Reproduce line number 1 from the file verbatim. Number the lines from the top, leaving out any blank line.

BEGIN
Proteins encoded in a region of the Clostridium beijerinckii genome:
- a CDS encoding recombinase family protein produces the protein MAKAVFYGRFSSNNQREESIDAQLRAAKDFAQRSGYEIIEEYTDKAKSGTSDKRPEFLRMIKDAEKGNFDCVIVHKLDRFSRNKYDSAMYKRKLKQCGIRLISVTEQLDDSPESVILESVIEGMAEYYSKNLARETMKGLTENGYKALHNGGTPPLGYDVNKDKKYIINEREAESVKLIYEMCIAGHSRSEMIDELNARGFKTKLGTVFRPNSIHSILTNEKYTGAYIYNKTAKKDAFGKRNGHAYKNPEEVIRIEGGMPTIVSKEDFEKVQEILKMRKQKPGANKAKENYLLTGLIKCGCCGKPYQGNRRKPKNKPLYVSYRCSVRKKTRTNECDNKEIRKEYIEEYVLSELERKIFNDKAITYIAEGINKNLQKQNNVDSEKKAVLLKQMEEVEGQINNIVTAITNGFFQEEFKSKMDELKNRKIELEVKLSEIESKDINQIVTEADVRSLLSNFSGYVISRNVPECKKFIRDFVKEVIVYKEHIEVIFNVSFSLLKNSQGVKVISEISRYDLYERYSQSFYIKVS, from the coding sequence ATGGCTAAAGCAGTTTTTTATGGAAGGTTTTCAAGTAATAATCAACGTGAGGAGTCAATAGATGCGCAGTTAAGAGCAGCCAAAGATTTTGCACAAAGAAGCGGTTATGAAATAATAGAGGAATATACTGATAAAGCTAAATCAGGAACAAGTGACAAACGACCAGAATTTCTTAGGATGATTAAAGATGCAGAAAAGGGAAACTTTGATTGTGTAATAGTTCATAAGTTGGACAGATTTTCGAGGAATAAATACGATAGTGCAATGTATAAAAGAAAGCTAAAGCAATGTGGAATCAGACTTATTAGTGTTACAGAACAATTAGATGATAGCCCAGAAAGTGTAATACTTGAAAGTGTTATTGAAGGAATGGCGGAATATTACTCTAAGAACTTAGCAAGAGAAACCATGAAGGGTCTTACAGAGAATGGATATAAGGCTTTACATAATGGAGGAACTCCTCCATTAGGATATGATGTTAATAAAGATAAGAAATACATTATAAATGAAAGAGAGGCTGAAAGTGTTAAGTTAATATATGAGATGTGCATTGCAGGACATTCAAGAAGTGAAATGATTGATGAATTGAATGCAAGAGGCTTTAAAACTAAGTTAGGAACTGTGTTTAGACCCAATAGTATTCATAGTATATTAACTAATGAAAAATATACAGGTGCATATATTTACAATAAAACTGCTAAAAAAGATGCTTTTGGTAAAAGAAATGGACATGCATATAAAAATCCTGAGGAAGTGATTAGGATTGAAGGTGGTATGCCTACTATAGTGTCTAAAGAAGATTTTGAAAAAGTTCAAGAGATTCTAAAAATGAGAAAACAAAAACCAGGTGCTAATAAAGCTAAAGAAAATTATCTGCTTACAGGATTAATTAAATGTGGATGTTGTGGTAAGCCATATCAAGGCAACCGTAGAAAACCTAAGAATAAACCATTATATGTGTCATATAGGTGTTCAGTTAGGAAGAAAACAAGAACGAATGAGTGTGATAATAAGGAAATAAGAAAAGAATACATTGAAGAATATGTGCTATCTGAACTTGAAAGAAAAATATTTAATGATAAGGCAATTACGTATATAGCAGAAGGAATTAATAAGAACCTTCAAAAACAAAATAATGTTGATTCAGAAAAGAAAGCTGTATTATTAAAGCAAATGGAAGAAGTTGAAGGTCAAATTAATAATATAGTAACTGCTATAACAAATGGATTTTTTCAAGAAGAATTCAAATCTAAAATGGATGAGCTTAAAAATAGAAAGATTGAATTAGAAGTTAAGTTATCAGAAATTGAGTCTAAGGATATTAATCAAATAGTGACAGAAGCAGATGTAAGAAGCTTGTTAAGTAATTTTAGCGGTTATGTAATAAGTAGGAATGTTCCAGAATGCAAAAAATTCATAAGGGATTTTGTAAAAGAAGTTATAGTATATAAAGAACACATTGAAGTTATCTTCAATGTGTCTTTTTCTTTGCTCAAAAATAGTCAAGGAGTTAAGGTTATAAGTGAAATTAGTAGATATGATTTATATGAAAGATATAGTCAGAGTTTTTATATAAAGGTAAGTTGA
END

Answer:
Proteins encoded in a region of the Clostridium beijerinckii genome: